Once you have your article or content written and edited, read it as a visitor to your site or a reader. Then read the CTA.
Would the content motivate you to take action?
You might be thinking that all this takes time, and you’d be right.
But once you get into the routine of doing it, it will come easier and quicker. And more than that, it will work for you.
On top of all this, what you write online is there forever and reaches far. The internet is a crazy place; you just don’t know who will see that article, CTA, or other content you write.
It’s important to make your content effective. Make it do what you want it to, what you need it to do, to get the reader to click on your CTA.
NEED HELP WITH YOUR AUTHOR PLATFORM:
Build Your Author/Writer Platform is a 4-week in-depth and interactive e-class I instruct through WOW! Women on Writing. It covers all the tools you’ll need to build visibility and traffic, and boost sales.
There are a number of elements and strategies an author needs to write and publish a successful children’s book. This article covers five of them.
While success can mean different things to different people, to me a successful book is one that kids will love to read and hopefully learn from. A book that subtly leaves a lingering message which is considered the take-away-value. And, just as important, the book meets the standard industry guidelines.
A successful book is one that you’ll be proud to be author of.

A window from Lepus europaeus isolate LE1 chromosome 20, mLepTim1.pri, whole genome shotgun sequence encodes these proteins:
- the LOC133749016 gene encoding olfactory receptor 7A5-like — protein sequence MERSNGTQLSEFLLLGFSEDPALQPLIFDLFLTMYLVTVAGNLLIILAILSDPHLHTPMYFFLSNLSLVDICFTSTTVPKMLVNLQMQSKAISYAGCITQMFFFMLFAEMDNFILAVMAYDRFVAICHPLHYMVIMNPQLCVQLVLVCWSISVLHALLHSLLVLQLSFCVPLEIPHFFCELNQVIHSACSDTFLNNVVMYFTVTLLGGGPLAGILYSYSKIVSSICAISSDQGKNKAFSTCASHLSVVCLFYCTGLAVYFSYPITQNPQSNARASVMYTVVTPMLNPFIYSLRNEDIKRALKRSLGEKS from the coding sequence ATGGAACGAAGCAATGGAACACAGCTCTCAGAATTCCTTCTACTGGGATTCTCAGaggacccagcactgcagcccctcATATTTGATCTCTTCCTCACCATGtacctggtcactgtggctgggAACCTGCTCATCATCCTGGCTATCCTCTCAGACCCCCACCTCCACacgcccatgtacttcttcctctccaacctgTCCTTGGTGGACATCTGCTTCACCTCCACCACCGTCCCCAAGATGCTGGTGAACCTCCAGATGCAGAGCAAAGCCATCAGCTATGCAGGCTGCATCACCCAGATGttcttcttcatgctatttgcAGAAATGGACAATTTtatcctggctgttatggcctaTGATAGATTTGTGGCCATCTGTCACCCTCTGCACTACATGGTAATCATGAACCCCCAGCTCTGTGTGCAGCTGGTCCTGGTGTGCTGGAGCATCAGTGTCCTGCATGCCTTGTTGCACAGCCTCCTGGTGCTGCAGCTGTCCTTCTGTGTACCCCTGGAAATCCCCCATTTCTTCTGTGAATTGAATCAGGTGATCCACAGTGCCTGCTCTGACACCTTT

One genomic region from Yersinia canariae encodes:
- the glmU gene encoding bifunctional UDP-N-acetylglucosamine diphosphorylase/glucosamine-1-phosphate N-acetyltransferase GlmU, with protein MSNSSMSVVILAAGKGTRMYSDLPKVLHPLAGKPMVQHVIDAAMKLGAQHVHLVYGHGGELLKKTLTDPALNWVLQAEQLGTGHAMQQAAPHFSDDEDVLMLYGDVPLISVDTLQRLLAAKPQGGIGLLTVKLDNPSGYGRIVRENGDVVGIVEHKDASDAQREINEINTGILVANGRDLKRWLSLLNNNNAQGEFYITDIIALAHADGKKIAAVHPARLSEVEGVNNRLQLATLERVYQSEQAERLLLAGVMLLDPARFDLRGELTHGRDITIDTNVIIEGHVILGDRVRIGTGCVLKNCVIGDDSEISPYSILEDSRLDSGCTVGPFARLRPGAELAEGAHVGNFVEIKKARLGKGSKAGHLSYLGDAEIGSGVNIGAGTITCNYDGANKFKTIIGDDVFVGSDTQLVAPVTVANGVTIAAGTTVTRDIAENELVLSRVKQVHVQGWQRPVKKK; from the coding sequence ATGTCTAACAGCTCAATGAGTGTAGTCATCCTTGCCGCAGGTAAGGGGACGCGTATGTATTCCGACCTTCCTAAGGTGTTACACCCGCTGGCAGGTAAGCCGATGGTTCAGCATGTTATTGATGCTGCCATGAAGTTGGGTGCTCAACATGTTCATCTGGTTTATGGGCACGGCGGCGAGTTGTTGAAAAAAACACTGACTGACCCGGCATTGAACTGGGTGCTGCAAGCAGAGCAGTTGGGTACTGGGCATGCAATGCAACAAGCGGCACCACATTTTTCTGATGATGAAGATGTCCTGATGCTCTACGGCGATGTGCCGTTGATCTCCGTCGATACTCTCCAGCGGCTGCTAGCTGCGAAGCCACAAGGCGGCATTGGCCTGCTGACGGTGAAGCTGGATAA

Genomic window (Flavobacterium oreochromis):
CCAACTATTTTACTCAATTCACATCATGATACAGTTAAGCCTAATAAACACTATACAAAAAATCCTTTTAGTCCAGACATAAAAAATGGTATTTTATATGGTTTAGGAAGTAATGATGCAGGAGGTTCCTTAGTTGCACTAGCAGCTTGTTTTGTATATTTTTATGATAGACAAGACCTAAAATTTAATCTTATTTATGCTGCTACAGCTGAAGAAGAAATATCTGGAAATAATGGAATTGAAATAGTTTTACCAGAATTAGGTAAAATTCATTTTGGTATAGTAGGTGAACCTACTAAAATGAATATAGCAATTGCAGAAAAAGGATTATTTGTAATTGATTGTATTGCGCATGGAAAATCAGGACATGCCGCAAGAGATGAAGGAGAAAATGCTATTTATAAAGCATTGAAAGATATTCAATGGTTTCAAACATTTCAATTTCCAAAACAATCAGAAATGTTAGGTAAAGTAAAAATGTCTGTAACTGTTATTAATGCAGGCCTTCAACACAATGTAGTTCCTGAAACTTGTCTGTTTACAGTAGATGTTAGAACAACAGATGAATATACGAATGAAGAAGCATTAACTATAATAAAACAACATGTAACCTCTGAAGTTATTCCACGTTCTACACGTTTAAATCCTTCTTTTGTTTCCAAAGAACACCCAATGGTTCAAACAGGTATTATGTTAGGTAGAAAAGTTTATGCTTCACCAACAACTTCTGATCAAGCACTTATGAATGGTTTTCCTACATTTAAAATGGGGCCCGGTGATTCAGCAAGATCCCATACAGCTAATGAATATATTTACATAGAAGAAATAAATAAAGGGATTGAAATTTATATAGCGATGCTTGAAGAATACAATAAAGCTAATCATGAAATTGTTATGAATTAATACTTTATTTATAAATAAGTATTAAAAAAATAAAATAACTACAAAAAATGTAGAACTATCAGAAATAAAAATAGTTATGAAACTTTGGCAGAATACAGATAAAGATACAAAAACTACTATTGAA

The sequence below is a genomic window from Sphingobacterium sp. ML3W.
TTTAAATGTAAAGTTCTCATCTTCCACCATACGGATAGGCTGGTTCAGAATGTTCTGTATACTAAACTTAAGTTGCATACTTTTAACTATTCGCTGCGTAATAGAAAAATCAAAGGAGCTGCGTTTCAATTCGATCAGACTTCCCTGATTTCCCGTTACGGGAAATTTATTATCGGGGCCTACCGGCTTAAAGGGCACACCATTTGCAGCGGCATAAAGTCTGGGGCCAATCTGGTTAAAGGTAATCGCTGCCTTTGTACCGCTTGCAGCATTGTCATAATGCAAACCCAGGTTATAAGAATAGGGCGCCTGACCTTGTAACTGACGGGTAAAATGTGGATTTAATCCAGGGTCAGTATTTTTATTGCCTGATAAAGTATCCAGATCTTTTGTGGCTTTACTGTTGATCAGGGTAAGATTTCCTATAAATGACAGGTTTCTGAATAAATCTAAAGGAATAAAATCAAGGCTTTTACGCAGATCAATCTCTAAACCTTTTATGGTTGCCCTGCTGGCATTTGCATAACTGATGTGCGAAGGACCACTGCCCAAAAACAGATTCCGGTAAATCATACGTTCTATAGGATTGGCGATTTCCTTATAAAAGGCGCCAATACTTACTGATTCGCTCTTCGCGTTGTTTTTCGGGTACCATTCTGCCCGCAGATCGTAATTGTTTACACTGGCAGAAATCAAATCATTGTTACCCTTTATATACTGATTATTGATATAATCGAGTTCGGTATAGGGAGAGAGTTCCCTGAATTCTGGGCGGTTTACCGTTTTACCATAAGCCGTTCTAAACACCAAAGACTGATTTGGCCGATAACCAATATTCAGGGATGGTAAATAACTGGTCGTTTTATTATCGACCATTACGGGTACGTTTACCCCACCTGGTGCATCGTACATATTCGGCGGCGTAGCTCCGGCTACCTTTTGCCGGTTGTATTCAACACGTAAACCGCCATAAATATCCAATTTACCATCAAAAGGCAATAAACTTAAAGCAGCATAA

Let’s go over the five children’s author must-haves.
A quality children’s book.
Very first think is to write a quality book. But, how do you do you do this?
Anything worthwhile doing is worth doing right. So, to write a quality book, you should take the time to learn how to write a story.
There’s enough information online information, courses, and workshops to learn the process.
The basics are to be sure it has a beginning, a middle, and an end. It should have engaging characters. The protagonist should grow in some way. And, it should have a take-away-value.
There’s also editing and proofreading. You can self-edit and proofread and/or you get it professionally done to make sure what you missed gets found and corrected.
One of the best ways to know if you’re on the right track is to read recently published books major publishers and in your genre. Dissect them. Figure out why they work.
The first thing a reader will see is the cover of your book, and it’s usually the cover that will draw the reader to the book. Along with this, it’s usually the cover that will motivate the reader to buy the book.
Don’t skimp in this area. Get a professional cover. It’s definitely worth the investment.
If your budget allows, look for a professional illustrator or designer. A professional cover can be anywhere from $200 to $450, possibly more.
There are also a number of publishing services that offer book cover templates and if this is all your budget allows, be sure you can tweak it to make it unique.
You don’t want the same cover that thousands of other books have.
If you’re traditionally publishing, you won’t need to worry about a book cover.
Have you seen self-published picture books and wondered how the author could use substandard illustrations? This goes for picture books, chapter books, and any other genre that you’ll have illustrations.
You can have an awesome story, but if the illustrations stink, you’ve degraded your book.
Ask around for qualified illustrators or do an online search. Be sure to look at samples and pay attention to the people.
I give my clients a list of illustrators who my other clients have vetted.
What I’m noticing lately is some illustrators are great at inanimate objects and animals, and even fantasy characters, but their people characters are poor quality.